Ancestry Research

Research Your Ancestry and Build Your Family Tree Online

If you have ever typed the name of one your ancestors into Google, you may have been surprised at the number of relevant websites that pop up in the results pages. But then where do you go from there?

There are many free and paid for genealogy sites (see the links below) – it’s just a case of choosing the right one(s). You can find free information online but you might also want to get used to the idea that that at some point you are going to have to pay if you want to make serious progress.

Record research will be based initially on Births, Marriages and Deaths certificates and Census Returns, followed by parish register research and when you weigh up the costs of buying copies of these online against the time and expense of travelling to various records archives, there really is no contest.

Database research online literally takes minutes. When I started my family history research, it took months even years to fit in the visits that I needed to make, and whilst this was a very enjoyable activity, I didn’t really have the time.

Free Family History Records

Let’s first look at some of the free resources available to the family historian:
Ongoing project to transcribe the Civil Registration indexes of births, marriages and deaths for England and Wales. They welcome donations.
This is the website of the Church of Jesus Christ of Latter Day Saints which has a huge database of material which is still be collected world wide. When I started, it was only accessible on microfiche at local centers (eg libraries) but is now available online.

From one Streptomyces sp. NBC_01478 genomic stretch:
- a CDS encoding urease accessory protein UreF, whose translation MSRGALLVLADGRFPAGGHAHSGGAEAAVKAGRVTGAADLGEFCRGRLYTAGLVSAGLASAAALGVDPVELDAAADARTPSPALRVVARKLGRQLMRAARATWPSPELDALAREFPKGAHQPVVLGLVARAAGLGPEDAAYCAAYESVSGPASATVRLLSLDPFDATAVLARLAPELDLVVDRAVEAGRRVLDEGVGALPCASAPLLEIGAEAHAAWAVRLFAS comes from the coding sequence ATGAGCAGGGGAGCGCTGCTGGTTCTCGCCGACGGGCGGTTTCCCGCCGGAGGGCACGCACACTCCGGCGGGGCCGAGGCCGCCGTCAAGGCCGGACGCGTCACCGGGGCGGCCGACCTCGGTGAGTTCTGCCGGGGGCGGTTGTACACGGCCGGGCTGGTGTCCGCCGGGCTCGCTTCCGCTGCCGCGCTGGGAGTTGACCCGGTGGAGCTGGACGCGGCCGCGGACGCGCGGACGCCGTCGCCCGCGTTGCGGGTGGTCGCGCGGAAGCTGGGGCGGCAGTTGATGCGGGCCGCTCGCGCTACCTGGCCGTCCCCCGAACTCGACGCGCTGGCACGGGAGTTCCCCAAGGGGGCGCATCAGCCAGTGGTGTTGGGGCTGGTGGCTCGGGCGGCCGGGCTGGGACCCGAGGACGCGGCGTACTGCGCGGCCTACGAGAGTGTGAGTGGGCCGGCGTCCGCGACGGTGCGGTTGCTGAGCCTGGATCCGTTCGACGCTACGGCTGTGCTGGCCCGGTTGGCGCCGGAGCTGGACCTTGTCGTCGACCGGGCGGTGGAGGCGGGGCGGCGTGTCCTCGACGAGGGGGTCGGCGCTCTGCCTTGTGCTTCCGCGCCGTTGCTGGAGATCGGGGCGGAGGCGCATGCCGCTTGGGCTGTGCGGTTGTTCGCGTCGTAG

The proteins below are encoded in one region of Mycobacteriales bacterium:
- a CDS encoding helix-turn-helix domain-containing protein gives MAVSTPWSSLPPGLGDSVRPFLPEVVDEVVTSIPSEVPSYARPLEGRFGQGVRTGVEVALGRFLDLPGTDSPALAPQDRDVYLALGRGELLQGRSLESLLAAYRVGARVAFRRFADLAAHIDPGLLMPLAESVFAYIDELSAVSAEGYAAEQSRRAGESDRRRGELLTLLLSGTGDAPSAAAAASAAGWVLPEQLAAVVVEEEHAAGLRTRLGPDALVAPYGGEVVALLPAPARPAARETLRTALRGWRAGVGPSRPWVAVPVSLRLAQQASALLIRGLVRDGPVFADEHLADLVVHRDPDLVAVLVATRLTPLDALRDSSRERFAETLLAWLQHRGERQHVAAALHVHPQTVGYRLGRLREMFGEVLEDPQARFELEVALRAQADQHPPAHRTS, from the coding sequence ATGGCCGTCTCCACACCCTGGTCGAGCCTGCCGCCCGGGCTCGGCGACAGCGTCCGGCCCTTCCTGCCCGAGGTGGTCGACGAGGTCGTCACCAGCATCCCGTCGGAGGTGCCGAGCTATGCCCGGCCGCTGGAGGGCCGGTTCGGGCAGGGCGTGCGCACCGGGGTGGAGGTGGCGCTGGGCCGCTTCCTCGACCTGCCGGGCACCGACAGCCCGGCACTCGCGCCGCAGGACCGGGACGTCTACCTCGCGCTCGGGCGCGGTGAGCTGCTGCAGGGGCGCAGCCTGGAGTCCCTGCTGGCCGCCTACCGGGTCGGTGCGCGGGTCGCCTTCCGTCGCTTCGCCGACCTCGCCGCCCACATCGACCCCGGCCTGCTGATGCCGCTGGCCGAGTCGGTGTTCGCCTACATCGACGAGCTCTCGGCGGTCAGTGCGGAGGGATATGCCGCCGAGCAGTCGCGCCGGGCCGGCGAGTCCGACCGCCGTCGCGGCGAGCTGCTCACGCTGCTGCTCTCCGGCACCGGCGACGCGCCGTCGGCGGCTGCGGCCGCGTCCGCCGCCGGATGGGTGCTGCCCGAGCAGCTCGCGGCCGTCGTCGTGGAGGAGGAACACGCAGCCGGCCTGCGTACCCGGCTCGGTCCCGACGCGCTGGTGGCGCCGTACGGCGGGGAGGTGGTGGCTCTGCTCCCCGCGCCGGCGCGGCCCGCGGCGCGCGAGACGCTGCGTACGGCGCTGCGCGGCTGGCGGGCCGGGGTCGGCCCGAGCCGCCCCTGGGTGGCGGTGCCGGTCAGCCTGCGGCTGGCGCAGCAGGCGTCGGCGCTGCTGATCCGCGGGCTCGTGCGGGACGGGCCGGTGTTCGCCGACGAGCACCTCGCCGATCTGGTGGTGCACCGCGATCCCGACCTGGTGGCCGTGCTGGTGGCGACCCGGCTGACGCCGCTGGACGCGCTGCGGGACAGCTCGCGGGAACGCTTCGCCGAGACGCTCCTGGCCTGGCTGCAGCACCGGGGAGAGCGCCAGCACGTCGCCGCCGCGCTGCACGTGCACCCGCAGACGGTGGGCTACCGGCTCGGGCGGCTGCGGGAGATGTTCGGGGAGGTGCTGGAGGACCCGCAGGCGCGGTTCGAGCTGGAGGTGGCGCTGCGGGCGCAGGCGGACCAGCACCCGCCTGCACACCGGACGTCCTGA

Connecting and sharing website for genealogists.

These websites have searchable indexes but there will be a charge for viewing and/or downloading any material. FreeBMD’s indexes are accessible from within FindMyPast and Ancestry which is useful for ordering certificates directly from your index searches.

Using Paid For Databases

Whichever provider(s) you choose, check first what records they hold. They should have births, marriages and death certificates and census records at the very least. Check also that you can order digitised copies of the original certificates – transcriptions can be prone to errors.

Look at and compare their pricing structure. Although they will usually charge a small monthly or larger annual (best value) subscription fee, they may also have credits system (or other payment arrangement) where you purchase a number of credits and ‘spend’ them on records and documents. Free trial periods are common, so give them a try. Many also provide a free family tree builder.
Massive database of UK and international records. Different pricing levels: Essentials (UK), Premium (more than one billion UK records), Worldwide (more than 15 billion international records).